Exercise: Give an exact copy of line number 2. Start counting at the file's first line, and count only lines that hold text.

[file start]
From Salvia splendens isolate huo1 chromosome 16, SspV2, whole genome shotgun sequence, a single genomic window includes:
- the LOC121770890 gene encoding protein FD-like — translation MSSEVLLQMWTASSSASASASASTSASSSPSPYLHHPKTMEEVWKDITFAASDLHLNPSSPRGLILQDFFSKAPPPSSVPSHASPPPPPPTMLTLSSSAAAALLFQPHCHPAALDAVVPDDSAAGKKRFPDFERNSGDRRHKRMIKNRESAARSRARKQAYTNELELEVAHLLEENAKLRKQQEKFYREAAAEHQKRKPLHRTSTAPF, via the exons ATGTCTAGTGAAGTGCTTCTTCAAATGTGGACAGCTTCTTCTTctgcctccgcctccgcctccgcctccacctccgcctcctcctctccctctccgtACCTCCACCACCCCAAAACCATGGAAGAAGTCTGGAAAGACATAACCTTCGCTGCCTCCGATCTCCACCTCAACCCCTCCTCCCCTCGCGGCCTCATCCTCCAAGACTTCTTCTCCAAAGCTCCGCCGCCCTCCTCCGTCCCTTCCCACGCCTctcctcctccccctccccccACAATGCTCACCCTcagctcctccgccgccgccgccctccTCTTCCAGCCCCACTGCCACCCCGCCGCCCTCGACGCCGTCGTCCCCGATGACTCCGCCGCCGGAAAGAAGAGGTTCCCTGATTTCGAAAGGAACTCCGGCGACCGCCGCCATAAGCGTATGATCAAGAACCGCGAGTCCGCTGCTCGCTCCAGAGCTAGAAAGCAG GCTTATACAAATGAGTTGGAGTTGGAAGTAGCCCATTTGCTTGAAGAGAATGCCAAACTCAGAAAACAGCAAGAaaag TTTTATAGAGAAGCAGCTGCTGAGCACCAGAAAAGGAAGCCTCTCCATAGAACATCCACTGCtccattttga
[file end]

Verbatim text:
- the LOC121770890 gene encoding protein FD-like — translation MSSEVLLQMWTASSSASASASASTSASSSPSPYLHHPKTMEEVWKDITFAASDLHLNPSSPRGLILQDFFSKAPPPSSVPSHASPPPPPPTMLTLSSSAAAALLFQPHCHPAALDAVVPDDSAAGKKRFPDFERNSGDRRHKRMIKNRESAARSRARKQAYTNELELEVAHLLEENAKLRKQQEKFYREAAAEHQKRKPLHRTSTAPF, via the exons ATGTCTAGTGAAGTGCTTCTTCAAATGTGGACAGCTTCTTCTTctgcctccgcctccgcctccgcctccacctccgcctcctcctctccctctccgtACCTCCACCACCCCAAAACCATGGAAGAAGTCTGGAAAGACATAACCTTCGCTGCCTCCGATCTCCACCTCAACCCCTCCTCCCCTCGCGGCCTCATCCTCCAAGACTTCTTCTCCAAAGCTCCGCCGCCCTCCTCCGTCCCTTCCCACGCCTctcctcctccccctccccccACAATGCTCACCCTcagctcctccgccgccgccgccctccTCTTCCAGCCCCACTGCCACCCCGCCGCCCTCGACGCCGTCGTCCCCGATGACTCCGCCGCCGGAAAGAAGAGGTTCCCTGATTTCGAAAGGAACTCCGGCGACCGCCGCCATAAGCGTATGATCAAGAACCGCGAGTCCGCTGCTCGCTCCAGAGCTAGAAAGCAG GCTTATACAAATGAGTTGGAGTTGGAAGTAGCCCATTTGCTTGAAGAGAATGCCAAACTCAGAAAACAGCAAGAaaag TTTTATAGAGAAGCAGCTGCTGAGCACCAGAAAAGGAAGCCTCTCCATAGAACATCCACTGCtccattttga